Tax cuts for some, tax hikes for others

Will Oklahoma families pay higher or lower taxes under HB 3061, the tax plan agreed to last week by Governor Fallin and legislative leaders? The answer depends on a number of variables, including household income, family size, and whether or not they claim itemized deductions on their federal and state tax return.

The tax policy specialists at ITEP, the Institute on Taxation and Economic Policy, calculated the change in tax liability for sample family types. They found:

  • A single parent with two children earning $20,000 per year will pay $45 more tax under HB 3061 than currently. This is primarily due to changes in the lower tax brackets that would tax more of their income at a higher rate.
  • A single parent with two children earning $40,000 per year will pay $75 less tax. This family would retain their current deductions and credits and would have part of their income taxed at a lower top rate.
  • A two-parent family with four children earning $100,000 per year will pay $134 more tax under the plan. Their taxes would increase because the additional tax from losing their personal exemptions (currently $1,000 per family member) and the itemized deduction for state income tax would exceed the benefit from a lower top rate.
  • A two-parent family with four children earning $250,000 per year will pay $93 less tax. In this case, the gains from the top rate cut will more than offset the loss of personal exemptions and the deduction for state income tax.

Looking at all families, ITEP calculates that roughly one in five families earning between $17,000 and $85,000 will pay higher taxes, while about three in five will pay less. The middle- and upper-middle taxpayers with income between $85,000 and $173,000 are likeliest to see a tax hike: in this income range, 43 percent of households are projected to pay more tax, while 53 percent will pay less.  At the highest income levels, almost all families will do substantially better. ITEP calculates that among the top 5 percent of households, 88 percent will pay less tax, compared to just 10 percent who will pay more. A four-person family earning $1 million can expect a $1,528 tax cut under the plan.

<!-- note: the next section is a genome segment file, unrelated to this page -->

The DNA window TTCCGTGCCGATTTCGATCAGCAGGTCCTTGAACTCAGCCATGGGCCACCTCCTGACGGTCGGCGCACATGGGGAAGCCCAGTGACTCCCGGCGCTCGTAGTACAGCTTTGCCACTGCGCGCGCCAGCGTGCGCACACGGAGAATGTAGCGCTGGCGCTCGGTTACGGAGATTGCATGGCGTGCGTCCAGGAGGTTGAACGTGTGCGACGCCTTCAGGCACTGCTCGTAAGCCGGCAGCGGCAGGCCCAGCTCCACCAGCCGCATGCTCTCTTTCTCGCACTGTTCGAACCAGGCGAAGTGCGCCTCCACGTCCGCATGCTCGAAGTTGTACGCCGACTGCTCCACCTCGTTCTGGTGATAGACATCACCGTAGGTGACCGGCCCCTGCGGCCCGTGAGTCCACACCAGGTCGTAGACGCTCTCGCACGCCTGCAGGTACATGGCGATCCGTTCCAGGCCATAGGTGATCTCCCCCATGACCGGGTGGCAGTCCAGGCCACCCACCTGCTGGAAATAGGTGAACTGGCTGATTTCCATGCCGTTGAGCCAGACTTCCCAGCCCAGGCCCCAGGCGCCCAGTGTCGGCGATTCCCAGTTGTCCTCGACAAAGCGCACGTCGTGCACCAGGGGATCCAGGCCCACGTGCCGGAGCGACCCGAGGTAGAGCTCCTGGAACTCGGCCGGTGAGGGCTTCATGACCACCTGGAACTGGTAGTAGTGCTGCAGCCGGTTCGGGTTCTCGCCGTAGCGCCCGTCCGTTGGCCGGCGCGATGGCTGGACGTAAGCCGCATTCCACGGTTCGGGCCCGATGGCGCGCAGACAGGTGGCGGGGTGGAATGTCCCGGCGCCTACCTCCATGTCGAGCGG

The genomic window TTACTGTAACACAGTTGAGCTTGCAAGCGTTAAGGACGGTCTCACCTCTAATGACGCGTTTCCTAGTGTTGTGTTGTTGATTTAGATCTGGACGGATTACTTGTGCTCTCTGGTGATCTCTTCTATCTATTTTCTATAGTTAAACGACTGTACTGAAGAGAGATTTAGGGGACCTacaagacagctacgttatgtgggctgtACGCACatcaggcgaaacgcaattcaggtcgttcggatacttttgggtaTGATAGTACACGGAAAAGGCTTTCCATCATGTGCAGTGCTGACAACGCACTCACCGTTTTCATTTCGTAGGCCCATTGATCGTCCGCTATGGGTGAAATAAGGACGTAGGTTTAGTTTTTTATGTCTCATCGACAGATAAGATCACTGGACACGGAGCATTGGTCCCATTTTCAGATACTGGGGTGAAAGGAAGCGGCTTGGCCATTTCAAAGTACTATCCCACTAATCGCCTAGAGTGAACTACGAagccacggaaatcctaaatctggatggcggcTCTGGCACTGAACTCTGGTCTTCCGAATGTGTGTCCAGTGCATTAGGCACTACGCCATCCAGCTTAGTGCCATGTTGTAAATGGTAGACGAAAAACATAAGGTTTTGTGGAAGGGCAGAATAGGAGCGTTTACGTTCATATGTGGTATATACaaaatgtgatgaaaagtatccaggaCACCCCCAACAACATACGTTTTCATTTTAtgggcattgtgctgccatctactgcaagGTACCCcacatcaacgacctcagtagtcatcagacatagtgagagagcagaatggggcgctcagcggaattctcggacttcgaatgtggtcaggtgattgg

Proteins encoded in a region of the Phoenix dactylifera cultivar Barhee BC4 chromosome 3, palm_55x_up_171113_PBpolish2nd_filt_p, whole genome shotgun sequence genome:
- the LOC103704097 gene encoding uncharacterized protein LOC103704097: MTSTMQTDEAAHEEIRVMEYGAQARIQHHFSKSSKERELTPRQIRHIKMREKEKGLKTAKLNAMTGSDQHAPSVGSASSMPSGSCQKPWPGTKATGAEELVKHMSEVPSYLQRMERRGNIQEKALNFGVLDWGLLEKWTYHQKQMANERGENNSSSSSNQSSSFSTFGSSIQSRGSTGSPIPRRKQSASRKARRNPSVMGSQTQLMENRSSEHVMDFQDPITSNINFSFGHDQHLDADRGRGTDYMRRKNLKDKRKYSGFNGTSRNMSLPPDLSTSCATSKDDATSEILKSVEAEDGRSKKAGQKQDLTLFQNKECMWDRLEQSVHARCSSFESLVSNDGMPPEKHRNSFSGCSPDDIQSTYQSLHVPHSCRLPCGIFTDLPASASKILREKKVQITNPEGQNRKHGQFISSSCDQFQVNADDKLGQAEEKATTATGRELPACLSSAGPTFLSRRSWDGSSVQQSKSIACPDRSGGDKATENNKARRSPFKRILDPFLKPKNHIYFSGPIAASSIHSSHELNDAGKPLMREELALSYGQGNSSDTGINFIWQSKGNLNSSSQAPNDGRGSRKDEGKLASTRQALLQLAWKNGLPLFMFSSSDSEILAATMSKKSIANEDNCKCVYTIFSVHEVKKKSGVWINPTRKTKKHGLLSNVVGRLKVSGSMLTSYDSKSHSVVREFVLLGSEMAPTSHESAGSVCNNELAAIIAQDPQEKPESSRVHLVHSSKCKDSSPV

Overall, according to an analysis from the Oklahoma Tax Commission, the plan will lower taxes by $98 million in 2013. Of the total tax cut, just 13 percent of the benefit – $12.6 million – will go to households earning under $50,000, who represent 60 percent of all Oklahoma households. Conversely, 41 percent of the total cut – $40.6 million – the highest 4 percent of households, those earning over $200,000. Some $16 million in tax reductions would go to the roughly 9,600 Oklahoma households that earn over $1 million per year.

The bill has passed out of conference committee and is awaiting final passage in the House and Senate. Click here to contact your legislators about HB 3061.

ABOUT THE AUTHOR

David Blatt helped found OK Policy in 2008 and became the organization's Executive Director in 2010. David previously served as Director of Public Policy for Community Action Project of Tulsa County and as a budget analyst for the Oklahoma State Senate. He has a Ph.D. in political science from Cornell University and a B.A. from the University of Alberta. David has been selected as Political Scientist of the Year by the Oklahoma Political Science Association, Local Social Justice Champion by the Dan Allen Center for Social Justice, and Public Citizen of the Year by the National Association of Social Workers. He lives in Tulsa with his wife, Patty Hipsher, a special education teacher in Broken Arrow, and their son, Noah.

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